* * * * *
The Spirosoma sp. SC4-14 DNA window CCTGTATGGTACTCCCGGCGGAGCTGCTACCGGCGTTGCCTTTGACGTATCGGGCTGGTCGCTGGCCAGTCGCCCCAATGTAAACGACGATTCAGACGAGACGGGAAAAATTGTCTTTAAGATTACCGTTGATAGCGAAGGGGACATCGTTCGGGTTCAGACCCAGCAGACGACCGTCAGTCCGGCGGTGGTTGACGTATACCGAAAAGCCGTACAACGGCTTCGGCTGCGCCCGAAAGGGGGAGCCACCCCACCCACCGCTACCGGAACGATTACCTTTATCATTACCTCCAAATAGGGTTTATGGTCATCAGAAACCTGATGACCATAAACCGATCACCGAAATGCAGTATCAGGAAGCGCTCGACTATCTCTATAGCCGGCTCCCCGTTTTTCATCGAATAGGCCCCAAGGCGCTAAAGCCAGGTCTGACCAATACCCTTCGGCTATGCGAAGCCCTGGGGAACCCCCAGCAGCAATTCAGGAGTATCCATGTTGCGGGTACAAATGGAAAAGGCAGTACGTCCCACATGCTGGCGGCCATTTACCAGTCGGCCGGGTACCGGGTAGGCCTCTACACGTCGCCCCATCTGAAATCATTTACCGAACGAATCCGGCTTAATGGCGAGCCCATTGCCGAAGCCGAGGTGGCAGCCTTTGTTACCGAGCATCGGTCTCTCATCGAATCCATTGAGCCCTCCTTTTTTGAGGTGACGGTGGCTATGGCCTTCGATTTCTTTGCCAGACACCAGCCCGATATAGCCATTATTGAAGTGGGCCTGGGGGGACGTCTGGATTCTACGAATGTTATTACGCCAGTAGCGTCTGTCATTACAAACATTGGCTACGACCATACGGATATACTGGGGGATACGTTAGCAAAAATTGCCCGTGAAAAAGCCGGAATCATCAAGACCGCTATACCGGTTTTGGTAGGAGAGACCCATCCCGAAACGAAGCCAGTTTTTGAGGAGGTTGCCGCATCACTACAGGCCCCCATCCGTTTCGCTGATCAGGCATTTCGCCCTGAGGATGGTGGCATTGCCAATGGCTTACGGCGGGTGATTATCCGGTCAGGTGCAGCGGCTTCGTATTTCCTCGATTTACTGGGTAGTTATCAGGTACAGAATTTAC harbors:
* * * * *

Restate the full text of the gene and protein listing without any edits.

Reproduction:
The Spirosoma sp. SC4-14 DNA window CCTGTATGGTACTCCCGGCGGAGCTGCTACCGGCGTTGCCTTTGACGTATCGGGCTGGTCGCTGGCCAGTCGCCCCAATGTAAACGACGATTCAGACGAGACGGGAAAAATTGTCTTTAAGATTACCGTTGATAGCGAAGGGGACATCGTTCGGGTTCAGACCCAGCAGACGACCGTCAGTCCGGCGGTGGTTGACGTATACCGAAAAGCCGTACAACGGCTTCGGCTGCGCCCGAAAGGGGGAGCCACCCCACCCACCGCTACCGGAACGATTACCTTTATCATTACCTCCAAATAGGGTTTATGGTCATCAGAAACCTGATGACCATAAACCGATCACCGAAATGCAGTATCAGGAAGCGCTCGACTATCTCTATAGCCGGCTCCCCGTTTTTCATCGAATAGGCCCCAAGGCGCTAAAGCCAGGTCTGACCAATACCCTTCGGCTATGCGAAGCCCTGGGGAACCCCCAGCAGCAATTCAGGAGTATCCATGTTGCGGGTACAAATGGAAAAGGCAGTACGTCCCACATGCTGGCGGCCATTTACCAGTCGGCCGGGTACCGGGTAGGCCTCTACACGTCGCCCCATCTGAAATCATTTACCGAACGAATCCGGCTTAATGGCGAGCCCATTGCCGAAGCCGAGGTGGCAGCCTTTGTTACCGAGCATCGGTCTCTCATCGAATCCATTGAGCCCTCCTTTTTTGAGGTGACGGTGGCTATGGCCTTCGATTTCTTTGCCAGACACCAGCCCGATATAGCCATTATTGAAGTGGGCCTGGGGGGACGTCTGGATTCTACGAATGTTATTACGCCAGTAGCGTCTGTCATTACAAACATTGGCTACGACCATACGGATATACTGGGGGATACGTTAGCAAAAATTGCCCGTGAAAAAGCCGGAATCATCAAGACCGCTATACCGGTTTTGGTAGGAGAGACCCATCCCGAAACGAAGCCAGTTTTTGAGGAGGTTGCCGCATCACTACAGGCCCCCATCCGTTTCGCTGATCAGGCATTTCGCCCTGAGGATGGTGGCATTGCCAATGGCTTACGGCGGGTGATTATCCGGTCAGGTGCAGCGGCTTCGTATTTCCTCGATTTACTGGGTAGTTATCAGGTACAGAATTTAC harbors: